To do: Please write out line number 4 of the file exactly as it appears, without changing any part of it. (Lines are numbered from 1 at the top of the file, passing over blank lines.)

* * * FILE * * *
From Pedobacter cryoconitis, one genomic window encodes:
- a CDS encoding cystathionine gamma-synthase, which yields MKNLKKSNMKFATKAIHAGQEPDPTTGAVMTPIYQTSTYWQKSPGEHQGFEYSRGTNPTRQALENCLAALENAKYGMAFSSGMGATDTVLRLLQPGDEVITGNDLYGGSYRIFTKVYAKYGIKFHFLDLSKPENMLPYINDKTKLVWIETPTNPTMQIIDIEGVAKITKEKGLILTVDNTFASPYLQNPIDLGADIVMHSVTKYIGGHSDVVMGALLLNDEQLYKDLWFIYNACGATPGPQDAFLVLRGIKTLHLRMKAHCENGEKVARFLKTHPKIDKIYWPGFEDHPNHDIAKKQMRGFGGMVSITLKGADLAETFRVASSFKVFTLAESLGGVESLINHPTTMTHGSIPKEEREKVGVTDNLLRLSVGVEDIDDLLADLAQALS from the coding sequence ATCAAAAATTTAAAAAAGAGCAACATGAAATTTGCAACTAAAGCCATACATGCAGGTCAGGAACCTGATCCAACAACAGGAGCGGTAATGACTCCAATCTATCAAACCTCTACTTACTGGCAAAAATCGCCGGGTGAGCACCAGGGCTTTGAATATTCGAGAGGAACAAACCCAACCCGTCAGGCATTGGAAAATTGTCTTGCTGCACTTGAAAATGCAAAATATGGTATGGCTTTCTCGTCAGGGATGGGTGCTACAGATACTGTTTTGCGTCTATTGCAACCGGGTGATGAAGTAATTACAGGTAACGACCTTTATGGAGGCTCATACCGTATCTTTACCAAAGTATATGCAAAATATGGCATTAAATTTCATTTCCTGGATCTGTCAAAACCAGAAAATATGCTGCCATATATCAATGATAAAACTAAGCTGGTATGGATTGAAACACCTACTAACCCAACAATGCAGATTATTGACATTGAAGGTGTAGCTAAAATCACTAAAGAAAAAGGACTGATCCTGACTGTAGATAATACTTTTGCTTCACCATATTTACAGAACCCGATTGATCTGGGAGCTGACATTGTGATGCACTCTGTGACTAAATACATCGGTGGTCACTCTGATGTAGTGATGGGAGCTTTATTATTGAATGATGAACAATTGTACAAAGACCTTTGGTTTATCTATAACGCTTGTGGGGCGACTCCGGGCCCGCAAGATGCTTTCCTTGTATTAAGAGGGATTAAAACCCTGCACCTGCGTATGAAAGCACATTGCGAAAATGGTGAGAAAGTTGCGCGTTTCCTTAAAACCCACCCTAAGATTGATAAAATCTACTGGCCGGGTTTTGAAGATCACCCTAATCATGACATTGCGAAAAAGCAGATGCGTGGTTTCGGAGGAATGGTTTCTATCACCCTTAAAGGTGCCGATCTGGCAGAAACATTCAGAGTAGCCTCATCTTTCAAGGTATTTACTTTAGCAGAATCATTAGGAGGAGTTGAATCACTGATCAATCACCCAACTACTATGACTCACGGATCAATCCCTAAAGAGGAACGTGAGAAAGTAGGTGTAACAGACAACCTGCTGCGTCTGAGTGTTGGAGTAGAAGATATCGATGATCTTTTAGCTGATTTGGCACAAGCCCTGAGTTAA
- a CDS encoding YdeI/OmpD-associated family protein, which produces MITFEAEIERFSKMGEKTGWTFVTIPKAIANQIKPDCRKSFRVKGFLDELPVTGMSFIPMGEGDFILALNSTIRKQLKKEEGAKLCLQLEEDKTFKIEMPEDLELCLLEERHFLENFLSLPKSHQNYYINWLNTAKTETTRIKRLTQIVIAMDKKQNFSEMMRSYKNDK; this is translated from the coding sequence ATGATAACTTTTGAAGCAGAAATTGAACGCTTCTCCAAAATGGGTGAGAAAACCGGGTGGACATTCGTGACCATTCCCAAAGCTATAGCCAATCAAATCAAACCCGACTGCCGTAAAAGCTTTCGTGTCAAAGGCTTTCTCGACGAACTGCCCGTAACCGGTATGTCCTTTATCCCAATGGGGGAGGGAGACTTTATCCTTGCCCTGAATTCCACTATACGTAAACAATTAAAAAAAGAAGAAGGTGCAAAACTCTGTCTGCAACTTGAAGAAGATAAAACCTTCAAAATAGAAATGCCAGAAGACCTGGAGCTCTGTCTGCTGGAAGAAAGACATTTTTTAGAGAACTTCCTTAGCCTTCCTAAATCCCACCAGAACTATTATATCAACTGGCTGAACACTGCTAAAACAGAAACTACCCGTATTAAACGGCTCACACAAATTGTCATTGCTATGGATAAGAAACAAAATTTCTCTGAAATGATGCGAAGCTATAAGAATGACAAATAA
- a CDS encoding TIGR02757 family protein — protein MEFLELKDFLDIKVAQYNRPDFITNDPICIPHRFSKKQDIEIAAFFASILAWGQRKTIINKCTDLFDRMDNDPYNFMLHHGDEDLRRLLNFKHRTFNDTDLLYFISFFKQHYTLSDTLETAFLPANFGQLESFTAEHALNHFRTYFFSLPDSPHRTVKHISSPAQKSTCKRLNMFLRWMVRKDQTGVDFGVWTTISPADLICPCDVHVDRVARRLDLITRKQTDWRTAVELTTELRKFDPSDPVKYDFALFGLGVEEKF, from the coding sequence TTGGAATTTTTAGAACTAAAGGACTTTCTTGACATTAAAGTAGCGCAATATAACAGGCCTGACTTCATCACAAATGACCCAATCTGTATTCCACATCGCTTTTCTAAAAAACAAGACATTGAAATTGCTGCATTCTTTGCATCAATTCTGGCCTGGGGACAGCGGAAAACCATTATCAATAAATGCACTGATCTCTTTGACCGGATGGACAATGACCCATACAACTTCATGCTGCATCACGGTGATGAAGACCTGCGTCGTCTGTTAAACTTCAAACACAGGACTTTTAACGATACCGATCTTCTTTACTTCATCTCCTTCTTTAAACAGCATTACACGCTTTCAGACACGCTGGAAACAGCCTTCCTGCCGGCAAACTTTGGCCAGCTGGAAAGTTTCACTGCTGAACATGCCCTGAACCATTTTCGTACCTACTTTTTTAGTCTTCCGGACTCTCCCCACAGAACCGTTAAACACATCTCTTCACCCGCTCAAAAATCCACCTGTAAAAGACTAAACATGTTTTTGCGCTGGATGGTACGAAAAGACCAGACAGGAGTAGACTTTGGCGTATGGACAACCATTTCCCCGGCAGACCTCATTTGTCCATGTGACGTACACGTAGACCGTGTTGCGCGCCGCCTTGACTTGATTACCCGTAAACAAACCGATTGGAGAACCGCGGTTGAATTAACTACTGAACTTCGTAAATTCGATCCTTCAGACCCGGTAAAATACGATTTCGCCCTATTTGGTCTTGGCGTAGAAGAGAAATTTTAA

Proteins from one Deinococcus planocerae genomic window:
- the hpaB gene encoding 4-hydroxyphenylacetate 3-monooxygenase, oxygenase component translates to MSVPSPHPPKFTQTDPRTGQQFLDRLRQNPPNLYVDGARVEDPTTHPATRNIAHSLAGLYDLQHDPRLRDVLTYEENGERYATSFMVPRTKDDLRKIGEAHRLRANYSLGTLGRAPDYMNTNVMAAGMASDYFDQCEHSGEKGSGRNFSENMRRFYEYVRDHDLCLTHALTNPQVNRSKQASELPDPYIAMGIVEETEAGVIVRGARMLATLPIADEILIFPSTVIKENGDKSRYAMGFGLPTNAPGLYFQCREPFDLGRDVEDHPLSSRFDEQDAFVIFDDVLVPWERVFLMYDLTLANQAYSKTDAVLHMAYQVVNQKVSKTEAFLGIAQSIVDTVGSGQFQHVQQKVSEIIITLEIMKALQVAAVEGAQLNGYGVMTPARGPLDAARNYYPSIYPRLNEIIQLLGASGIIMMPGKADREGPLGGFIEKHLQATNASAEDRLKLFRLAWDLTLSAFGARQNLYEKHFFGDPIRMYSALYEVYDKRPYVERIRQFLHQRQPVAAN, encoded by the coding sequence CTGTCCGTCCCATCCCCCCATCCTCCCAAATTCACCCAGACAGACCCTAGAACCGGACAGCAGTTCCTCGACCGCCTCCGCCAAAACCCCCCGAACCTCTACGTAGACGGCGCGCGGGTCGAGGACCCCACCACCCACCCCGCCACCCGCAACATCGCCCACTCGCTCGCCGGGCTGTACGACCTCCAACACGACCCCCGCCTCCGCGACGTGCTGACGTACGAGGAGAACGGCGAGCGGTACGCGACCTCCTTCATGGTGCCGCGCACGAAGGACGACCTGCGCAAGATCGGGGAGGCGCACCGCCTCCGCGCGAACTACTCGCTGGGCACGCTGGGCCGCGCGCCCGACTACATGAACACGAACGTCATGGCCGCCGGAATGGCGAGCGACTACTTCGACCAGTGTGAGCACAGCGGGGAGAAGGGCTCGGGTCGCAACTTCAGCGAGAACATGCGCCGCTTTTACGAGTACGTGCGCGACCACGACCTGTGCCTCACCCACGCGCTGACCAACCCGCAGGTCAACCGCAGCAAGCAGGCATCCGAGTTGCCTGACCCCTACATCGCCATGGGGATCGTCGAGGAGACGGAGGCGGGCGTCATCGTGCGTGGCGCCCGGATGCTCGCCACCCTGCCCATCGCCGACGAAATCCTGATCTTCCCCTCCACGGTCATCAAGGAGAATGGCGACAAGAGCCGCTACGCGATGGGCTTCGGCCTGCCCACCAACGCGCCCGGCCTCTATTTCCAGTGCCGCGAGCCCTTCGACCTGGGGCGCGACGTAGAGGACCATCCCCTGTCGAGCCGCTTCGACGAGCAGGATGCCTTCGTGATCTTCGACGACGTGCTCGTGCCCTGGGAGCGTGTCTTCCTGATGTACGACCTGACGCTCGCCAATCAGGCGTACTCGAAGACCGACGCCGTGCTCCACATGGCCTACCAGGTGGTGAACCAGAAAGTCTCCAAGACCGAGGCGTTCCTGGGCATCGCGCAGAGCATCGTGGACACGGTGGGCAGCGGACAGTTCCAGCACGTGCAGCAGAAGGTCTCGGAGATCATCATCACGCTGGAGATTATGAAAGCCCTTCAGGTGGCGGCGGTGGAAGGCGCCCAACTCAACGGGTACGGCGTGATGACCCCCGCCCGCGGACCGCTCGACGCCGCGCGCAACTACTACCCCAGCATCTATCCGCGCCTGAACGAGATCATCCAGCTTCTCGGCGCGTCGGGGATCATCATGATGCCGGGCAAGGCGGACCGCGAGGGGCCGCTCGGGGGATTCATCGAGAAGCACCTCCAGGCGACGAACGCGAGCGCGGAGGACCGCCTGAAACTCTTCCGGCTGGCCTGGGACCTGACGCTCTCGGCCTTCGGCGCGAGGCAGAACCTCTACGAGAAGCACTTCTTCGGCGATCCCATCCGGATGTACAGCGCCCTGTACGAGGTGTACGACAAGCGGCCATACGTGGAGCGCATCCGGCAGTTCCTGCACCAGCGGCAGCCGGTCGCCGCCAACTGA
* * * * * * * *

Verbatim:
- a CDS encoding TIGR02757 family protein — protein MEFLELKDFLDIKVAQYNRPDFITNDPICIPHRFSKKQDIEIAAFFASILAWGQRKTIINKCTDLFDRMDNDPYNFMLHHGDEDLRRLLNFKHRTFNDTDLLYFISFFKQHYTLSDTLETAFLPANFGQLESFTAEHALNHFRTYFFSLPDSPHRTVKHISSPAQKSTCKRLNMFLRWMVRKDQTGVDFGVWTTISPADLICPCDVHVDRVARRLDLITRKQTDWRTAVELTTELRKFDPSDPVKYDFALFGLGVEEKF, from the coding sequence TTGGAATTTTTAGAACTAAAGGACTTTCTTGACATTAAAGTAGCGCAATATAACAGGCCTGACTTCATCACAAATGACCCAATCTGTATTCCACATCGCTTTTCTAAAAAACAAGACATTGAAATTGCTGCATTCTTTGCATCAATTCTGGCCTGGGGACAGCGGAAAACCATTATCAATAAATGCACTGATCTCTTTGACCGGATGGACAATGACCCATACAACTTCATGCTGCATCACGGTGATGAAGACCTGCGTCGTCTGTTAAACTTCAAACACAGGACTTTTAACGATACCGATCTTCTTTACTTCATCTCCTTCTTTAAACAGCATTACACGCTTTCAGACACGCTGGAAACAGCCTTCCTGCCGGCAAACTTTGGCCAGCTGGAAAGTTTCACTGCTGAACATGCCCTGAACCATTTTCGTACCTACTTTTTTAGTCTTCCGGACTCTCCCCACAGAACCGTTAAACACATCTCTTCACCCGCTCAAAAATCCACCTGTAAAAGACTAAACATGTTTTTGCGCTGGATGGTACGAAAAGACCAGACAGGAGTAGACTTTGGCGTATGGACAACCATTTCCCCGGCAGACCTCATTTGTCCATGTGACGTACACGTAGACCGTGTTGCGCGCCGCCTTGACTTGATTACCCGTAAACAAACCGATTGGAGAACCGCGGTTGAATTAACTACTGAACTTCGTAAATTCGATCCTTCAGACCCGGTAAAATACGATTTCGCCCTATTTGGTCTTGGCGTAGAAGAGAAATTTTAA